If you feel like inflation is outpacing the cost-of-living adjustment (COLA) planned for everyone’s Social Security checks beginning in January, you’re not being unreasonable. It’s a fact of life that too many must-have things rose in price more than the 5.9% COLA increase scheduled for 2022.
The good news is, having a stake in the right dividend stocks can help many investors more than offset this likely shortfall.
Let’s take a look at four great dividend stocks that can supplement Social Security and compensate for the loss, paying special consideration to things like current payouts and dividend reliability.
1. Crown Castle
Dividend yield: 3%
Crown Castle International (NYSE:CCI) isn’t a household name. But there’s a good chance you or someone in your household relies on Crown Castle’s service without even knowing it.
This company owns more than 40,000 cellphone towers and around 80,000 miles worth of fiberoptic cable, leasing access to its infrastructure to more familiar outfits like AT&T and Verizon. As long as you and other consumers need to remain connected to the rest of the world, the telco industry will need a means of keeping those connections in place. This makes for very reliable recurring revenue for Crown Castle.
That reliable revenue has allowed Crown Castle to dish out a dividend in every quarter since 2014 and to raise its annual payout every year since 2018. The yield of 3% may not be thrilling, but given its relatively low risk and secure future, that’s a fair payout.
Dividend yield: 3.8%
Investors keeping close tabs on consumer staples stocks likely know that these companies just aren’t paying much these days. Procter & Gamble, for instance, currently sports a lackluster yield of 2.2%, while Clorox‘s yield of 2.7% isn’t all that much better. Neither outfit has beefed up its dividends much recently either.
There are some stocks within the ultra-reliable consumer goods sector, however, that are worth owning for income-minded investors. Chief among them right now is the U.K.’s Unilever PLC (NYSE:UL), sporting a dividend yield of more than 3.8%.
You may be more familiar with the organization than you realize. Unilever is parent to well-known brands including Hellmann’s mayonnaise, Dove soap, and Vaseline, just to name a few, as well as a slew of foreign brands most North American investors probably haven’t heard of. Unilever’s international reach, in fact, is a big part of why it should be so attractive to North American investors.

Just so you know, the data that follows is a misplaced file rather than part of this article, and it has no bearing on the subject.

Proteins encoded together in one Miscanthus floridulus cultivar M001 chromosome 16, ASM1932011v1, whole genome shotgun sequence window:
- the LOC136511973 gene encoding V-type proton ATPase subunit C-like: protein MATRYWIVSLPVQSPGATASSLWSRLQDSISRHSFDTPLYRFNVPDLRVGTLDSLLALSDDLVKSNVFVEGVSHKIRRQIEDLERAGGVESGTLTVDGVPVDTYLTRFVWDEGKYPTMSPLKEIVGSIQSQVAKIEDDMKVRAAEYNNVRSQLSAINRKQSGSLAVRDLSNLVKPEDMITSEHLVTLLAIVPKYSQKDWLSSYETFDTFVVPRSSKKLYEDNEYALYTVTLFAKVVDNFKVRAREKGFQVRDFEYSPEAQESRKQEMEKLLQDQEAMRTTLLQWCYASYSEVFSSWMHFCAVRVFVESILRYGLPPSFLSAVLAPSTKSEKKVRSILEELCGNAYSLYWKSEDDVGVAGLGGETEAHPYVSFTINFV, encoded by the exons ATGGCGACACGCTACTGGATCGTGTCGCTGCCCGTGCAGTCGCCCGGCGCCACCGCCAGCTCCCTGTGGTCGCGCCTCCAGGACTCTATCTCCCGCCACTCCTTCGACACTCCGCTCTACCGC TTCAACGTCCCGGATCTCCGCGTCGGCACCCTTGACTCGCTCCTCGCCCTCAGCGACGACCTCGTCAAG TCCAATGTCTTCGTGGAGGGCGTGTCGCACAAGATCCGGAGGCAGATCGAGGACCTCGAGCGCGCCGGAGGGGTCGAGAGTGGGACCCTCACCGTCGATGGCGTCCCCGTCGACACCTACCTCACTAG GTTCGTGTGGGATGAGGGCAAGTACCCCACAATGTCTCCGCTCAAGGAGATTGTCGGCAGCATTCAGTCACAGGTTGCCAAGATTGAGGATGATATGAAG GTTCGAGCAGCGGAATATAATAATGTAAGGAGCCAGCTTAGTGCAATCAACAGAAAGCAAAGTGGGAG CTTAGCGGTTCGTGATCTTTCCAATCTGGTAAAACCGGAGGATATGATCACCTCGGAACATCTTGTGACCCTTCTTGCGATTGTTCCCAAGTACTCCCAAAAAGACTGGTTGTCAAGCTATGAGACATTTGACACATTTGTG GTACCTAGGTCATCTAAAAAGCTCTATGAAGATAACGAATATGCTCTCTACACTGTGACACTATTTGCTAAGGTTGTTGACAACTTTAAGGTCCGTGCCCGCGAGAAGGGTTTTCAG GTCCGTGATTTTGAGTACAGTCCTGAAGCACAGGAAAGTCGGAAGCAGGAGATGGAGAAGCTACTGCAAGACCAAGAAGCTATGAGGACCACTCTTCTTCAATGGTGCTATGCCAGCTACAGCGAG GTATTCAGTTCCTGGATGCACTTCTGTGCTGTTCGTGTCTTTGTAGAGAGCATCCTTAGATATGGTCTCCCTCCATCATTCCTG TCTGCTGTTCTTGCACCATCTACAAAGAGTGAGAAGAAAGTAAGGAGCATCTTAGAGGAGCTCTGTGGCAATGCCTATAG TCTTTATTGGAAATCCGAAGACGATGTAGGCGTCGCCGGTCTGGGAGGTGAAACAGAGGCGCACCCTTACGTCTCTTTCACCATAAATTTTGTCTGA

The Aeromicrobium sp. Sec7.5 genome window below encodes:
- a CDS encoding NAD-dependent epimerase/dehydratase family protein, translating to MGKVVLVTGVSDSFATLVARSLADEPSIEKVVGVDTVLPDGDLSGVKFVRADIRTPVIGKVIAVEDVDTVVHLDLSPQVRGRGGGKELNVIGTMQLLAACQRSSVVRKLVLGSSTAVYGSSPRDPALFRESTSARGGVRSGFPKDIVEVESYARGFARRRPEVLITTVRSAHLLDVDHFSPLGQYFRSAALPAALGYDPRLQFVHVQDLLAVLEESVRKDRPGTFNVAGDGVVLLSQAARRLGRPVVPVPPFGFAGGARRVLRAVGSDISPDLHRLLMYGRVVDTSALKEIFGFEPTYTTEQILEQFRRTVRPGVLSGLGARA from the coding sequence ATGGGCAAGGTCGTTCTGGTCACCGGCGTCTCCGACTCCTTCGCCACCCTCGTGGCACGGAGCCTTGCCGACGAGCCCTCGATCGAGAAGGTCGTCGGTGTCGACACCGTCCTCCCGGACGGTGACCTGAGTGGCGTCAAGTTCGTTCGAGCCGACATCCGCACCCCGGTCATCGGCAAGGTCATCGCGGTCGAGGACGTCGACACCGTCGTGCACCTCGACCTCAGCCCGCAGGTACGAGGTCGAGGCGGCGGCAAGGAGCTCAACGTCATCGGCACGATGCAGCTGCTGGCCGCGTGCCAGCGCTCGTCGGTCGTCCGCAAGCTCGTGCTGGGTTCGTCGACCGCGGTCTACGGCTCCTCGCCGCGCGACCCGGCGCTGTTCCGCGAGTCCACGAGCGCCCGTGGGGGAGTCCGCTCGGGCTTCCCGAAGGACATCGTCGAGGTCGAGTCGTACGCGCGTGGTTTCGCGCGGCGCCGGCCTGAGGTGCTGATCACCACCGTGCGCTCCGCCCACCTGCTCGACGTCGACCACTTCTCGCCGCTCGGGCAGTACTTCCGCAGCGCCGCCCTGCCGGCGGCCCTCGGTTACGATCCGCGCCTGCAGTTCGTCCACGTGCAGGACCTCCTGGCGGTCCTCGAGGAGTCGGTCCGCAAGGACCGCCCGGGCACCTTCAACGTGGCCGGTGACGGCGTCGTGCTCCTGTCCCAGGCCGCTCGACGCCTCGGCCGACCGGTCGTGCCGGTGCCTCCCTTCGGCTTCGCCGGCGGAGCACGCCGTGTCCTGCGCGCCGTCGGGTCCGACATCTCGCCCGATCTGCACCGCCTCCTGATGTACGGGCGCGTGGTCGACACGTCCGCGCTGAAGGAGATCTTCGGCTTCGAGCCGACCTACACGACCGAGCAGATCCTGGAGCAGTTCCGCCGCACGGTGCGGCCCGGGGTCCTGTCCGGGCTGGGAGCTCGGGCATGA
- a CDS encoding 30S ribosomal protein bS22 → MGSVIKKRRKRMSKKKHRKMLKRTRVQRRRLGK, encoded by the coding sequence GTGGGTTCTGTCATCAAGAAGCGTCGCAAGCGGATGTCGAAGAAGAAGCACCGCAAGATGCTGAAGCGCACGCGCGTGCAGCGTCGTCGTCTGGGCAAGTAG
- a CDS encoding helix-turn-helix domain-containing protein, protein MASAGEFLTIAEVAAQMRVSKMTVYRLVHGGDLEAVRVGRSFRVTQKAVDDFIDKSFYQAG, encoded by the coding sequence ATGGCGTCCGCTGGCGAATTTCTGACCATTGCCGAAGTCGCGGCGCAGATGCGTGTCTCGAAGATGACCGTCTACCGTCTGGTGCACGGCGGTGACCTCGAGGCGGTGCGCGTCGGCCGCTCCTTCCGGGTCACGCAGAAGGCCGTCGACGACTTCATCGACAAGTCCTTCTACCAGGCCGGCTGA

The company’s top line has been shrinking in recent years, but that’s mostly the result of divestitures intended to clean up its portfolio so it can operate more efficiently and cost-effectively. It hasn’t hurt Unilever’s ability to pay its quarterly dividend, which has nearly doubled over the course of the past 12 years.
Dividend yield: 3.4%
Citigroup (NYSE:C) isn’t just a big bank. It’s one of the country’s biggest, boasting an asset base of $1.7 trillion. It’s also one of the highest-yielding big banking stocks, with a current dividend yield 3.4%.
It’s been an uncomfortable industry for investors to get behind of late. Ultra-low interest rates have minimized profit margins on lending, yet the rate increases the Federal Reserve’s governors are calling for between now and the end of 2024 may be paired with an economic headwind that crimps demand for new loans.
This concern, however, isn’t exactly merited. While the firm inflation prompting those rate increases is expected to persist for the foreseeable future, banks more often than not fare better than expected when inflation remains reasonably tamed. There’s little doubt the Fed is going to take whatever action is needed to tamp down the lingering impact of all the ultra-cheap dollars printed out over the course of the past couple of years.
In other words, banks are going to be fine. You may even see their dividend payment growth accelerate just a bit. Citigroup’s certainly got some room to make this happen. The bank’s third-quarter income of $2.15 per share easily covers the current quarterly payment of $0.51 per share.
Dividend yield: 2.7%
Finally, add drugmaker Pfizer (NYSE:PFE) to your list of top stocks to help supplement your Social Security income in 2022.
Most of Pfizer’s recent media coverage has focused on its COVID-19 vaccine, and rightfully so. The company anticipates roughly 1 billion total doses of the drug will be administered in 2021, with another 1 billion expected in the coming year. And, with the pandemic still going strong, it remains the top-of-mind consideration for pretty much everything companies and consumers need to do.
The coronavirus pandemic will hopefully wind down eventually, however, and this pharmaceutical giant is no less prepared for that environment than it was back in 2019 before the pandemic took hold. Blockbuster drugs like pneumonia vaccine Prevnar, cancer-fighting Ibrance, blood thinner Eliquis, and arthritis treatment Xeljanz are all part of Pfizer’s portfolio. Then there are the 94 different drug trials currently underway, 29 of which are in phase 3, nearing their submission to the FDA for final approval. This depth of revenue-bearing pharmaceuticals sets the stage for long-lived earnings that support continued dividend payments.
To this end, the current quarterly dividend of $0.40 a share is only a fraction of the fairly typical $1.34 per share the company earned in Q3. Pfizer has also faithfully paid a dividend every quarter since 1980, and doubled its payout in just the past decade.
This article represents the opinion of the writer, who may disagree with the “official” recommendation position of a Motley Fool premium advisory service. We’re motley! Questioning an investing thesis — even one of our own — helps us all think critically about investing and make decisions that help us become smarter, happier, and richer.